Getting Creative: What To Do With Leftover Boxes
You're all moved in. But now your apartment's full of empty boxes! Here's how to get creative and reuse them during your first few days there.
Today we're putting all of our thoughts on sustainable moving in one place.
Ranging from the types of materials we provide to our clients to the ways you can reuse and recycle materials after a move, this blog will capture what it means to move sustainably.
Because taking that extra step during your move to help the planet isn't as complicated as it may seem. And when you commit to sustainability, especially during a big project like a move, everyone around you is more likely to as well.
The most important thing to remember about sustainability is that it's urgent. We've all got to play our part right now to secure a safe and healthy future for the planet.
The moving industry is guilty of harming the environment a lot over the years. But we're committed to doing everything we can to change that.
Let's get green!
We covered our containers in a recent blog. But because they're so crucial to the way we move, we think they're worth mentioning here again.
The major containers when it comes to moving are boxes and bins. And with just a little bit of effort, we found ways to use both much more sustainably.
We worked hard to find boxes that are both sustainable and tough, and in our research, it all came down to layers. Recycled cardboard tends to be slightly too soft, so we use double-walled boxes. The inner wall is recycled, and the outer one is a tougher, more traditional cardboard. We ensured, though, that even this tougher cardboard would be as sustainable as possible. It's made with quick-growing pine tree pulp. And because the inner layer is slightly softer, our clients now tend to feel less inclined to use packing peanuts, which can take 500 years to decompose.
In our new partnership with City Bins, too, we're making sure clients have reusable plastic bins at their disposal. These are insanely sturdy and way more environmentally conscious than single-use containers. They're sturdier than boxes and they stack, which means you can easily store them in your place, or in your storage unit, for future projects. You can even share them with friends and help them help the planet when they have to move.
Reusing materials you already have is one of the greatest and easiest ways to give back to the planet during a move.
With items like bags, especially, reusing can have a massive impact. We've recommended reusing grocery bags for your move, not buying new items like tote bags, which are notoriously bad for the environment. But whatever kinds of bags you have lying around the house, even duffle bags and old plastic takeout bags, find ways to use them!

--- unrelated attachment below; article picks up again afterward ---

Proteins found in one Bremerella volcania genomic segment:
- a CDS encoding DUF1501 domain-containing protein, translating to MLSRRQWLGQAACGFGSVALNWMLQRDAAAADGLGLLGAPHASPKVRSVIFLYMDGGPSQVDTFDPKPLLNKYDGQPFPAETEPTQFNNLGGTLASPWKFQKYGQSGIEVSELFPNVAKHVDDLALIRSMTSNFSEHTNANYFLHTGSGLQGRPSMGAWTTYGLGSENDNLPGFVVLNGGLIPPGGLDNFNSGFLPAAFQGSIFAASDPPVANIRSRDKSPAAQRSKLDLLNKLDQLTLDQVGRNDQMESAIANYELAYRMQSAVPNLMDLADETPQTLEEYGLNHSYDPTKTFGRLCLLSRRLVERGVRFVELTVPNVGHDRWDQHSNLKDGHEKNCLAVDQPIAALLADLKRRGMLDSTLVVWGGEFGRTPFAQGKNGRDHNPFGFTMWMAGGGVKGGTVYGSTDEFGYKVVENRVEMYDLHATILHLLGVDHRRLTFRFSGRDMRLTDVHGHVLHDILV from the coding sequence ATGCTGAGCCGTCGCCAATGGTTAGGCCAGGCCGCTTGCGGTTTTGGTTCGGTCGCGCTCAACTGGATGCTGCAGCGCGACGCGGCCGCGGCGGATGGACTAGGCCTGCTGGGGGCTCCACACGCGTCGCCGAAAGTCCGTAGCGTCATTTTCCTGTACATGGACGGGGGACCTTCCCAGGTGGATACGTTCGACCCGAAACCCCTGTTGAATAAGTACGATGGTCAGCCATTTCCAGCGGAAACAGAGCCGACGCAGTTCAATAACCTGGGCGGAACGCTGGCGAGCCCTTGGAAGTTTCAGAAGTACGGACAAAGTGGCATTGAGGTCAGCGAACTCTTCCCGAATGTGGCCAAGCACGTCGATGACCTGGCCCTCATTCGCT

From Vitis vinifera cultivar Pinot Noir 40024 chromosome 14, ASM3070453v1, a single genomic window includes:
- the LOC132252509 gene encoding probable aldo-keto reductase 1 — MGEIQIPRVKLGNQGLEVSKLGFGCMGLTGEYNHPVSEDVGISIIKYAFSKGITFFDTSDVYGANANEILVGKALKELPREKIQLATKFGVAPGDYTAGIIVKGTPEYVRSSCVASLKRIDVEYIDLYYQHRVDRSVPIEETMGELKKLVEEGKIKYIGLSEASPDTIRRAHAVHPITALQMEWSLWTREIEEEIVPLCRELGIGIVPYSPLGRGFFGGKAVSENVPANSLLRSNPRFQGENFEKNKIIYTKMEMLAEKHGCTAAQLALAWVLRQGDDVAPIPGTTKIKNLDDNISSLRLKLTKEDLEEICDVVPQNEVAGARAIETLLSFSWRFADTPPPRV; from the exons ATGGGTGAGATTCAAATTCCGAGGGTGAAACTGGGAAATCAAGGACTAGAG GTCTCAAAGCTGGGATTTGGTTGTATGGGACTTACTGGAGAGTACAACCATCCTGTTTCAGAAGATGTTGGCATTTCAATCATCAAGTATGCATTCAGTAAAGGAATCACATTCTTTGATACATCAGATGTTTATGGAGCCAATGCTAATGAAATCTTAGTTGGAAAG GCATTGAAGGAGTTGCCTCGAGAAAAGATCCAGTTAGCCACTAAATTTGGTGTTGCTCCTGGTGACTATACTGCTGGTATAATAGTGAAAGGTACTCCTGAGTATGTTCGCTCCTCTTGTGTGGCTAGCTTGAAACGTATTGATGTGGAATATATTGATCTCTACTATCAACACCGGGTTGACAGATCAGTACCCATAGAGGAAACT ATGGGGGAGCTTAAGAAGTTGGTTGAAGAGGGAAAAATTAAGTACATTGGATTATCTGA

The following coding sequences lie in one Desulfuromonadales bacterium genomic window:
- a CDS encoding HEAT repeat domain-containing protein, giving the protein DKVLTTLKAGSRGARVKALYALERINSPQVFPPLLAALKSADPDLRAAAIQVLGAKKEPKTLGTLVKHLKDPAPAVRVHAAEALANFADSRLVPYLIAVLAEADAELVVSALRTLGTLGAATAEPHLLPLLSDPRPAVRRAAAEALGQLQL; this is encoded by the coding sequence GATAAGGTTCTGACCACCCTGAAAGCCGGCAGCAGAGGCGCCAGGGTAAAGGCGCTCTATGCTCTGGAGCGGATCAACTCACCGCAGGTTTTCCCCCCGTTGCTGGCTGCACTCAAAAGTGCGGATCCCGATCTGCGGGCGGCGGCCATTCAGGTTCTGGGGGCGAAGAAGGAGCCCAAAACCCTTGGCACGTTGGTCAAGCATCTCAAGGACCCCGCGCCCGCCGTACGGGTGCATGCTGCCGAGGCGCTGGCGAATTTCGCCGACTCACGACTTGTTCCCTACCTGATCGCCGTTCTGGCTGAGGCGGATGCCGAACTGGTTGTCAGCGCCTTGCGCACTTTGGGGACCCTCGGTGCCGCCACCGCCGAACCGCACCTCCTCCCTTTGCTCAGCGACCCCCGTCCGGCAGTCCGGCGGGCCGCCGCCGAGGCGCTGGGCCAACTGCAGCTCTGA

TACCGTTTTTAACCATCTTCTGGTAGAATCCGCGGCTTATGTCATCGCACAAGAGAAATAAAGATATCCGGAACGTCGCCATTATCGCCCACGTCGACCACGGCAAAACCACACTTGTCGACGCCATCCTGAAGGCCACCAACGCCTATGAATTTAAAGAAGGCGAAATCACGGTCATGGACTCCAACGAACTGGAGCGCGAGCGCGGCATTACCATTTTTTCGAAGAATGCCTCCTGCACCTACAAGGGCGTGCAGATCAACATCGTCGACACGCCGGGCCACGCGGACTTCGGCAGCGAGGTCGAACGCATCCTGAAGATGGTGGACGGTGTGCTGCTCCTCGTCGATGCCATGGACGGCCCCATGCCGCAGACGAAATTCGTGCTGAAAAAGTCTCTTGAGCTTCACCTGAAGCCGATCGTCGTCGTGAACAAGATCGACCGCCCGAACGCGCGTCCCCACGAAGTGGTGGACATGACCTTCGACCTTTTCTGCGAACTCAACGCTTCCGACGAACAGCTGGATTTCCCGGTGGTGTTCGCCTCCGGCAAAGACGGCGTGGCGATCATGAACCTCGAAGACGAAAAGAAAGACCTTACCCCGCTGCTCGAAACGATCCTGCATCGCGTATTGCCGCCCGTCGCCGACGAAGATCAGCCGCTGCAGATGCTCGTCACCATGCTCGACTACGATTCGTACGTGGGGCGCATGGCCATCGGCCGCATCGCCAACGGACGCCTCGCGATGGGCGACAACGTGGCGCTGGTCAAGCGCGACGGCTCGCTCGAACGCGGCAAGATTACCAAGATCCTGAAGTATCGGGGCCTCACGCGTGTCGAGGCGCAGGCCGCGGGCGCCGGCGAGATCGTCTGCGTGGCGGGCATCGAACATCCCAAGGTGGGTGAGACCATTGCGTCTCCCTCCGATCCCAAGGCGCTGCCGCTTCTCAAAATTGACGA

Smaller plastic bags can be ideal for fragile items and toiletries. Duffles are perfect for winter coats and all of your shoes. And grocery bags make moving anything from clothing and books to plates and tools much more manageable on the day. Being able to sling a bag over your shoulder, which of course you can't do with a box, can turn those stairs from a mountain into a molehill.
Even if you only have a handful of bags, and putting books and other items into them doesn't completely change your move, finding ways to use fewer materials can make a huge environmental difference over time.
And make sure to check out our blog on how to reuse cardboard boxes most creatively after a move!
We've always believed that less is more and encourage our clients to, as well.
With items like tape, it's crucial to purchase the best available product. When you find one that works for you, you can start to make a little bit go a really long way. One roll of Scotch Heavy Duty Packaging Tape lasts an extremely long time for us. And that's because it's so strong that we only have to use the minimum amount each time!
This idea also applies to moving day itself. Pack as much stuff as you possibly can into the few boxes and bins you've chosen to use. Bringing a slightly smaller team of people and using as few vehicles as possible will also help you reduce your move's environmental imprint.
And remembering to reduce your consumption of non-sustainable items during the first few weeks in your new place can help you set the tone for a sustainable-centric lifestyle. All it takes is a little effort in the beginning to figure out how to adjust to a little less. And in no time, you'll be wondering why you ever used so much stuff in the first place.
After your move, recycling the materials you want to dispose of should be priority number one.
If you've just moved into a new apartment, talk to your landlord about your building's recycling efforts and follow all the current steps. Usually, it'll be as easy as leaving cardboard boxes near the bins for bottles and paper. But make sure you're making it as easy as possible for the right people to find your materials and follow through on the recycling process.
If you've just moved into the suburbs, figure out what the recycling situation is. If a garbage truck comes every week, talk to the people working on it! The main thing here is to fit in smoothly with all the existing recycling architecture. If you can, bring your recyclables to a facility yourself to make sure they're taken care of properly.
We know moves can be exhausting. Really exhausting! But finding the energy to recycle the materials you use is extremely important. It'll be really gratifying to give back in this full-circle way.
And it'll also contribute to the larger movement of trying to get every single person on the recycling boat as soon as possible.
If you take nothing else from this blog, remember this: all that matters is that you do whatever you can to have a less environmentally harmful move.
The notes we've written above are relatively easy to follow and can have hugely positive ripple effects.
Reach out today. Let's get green!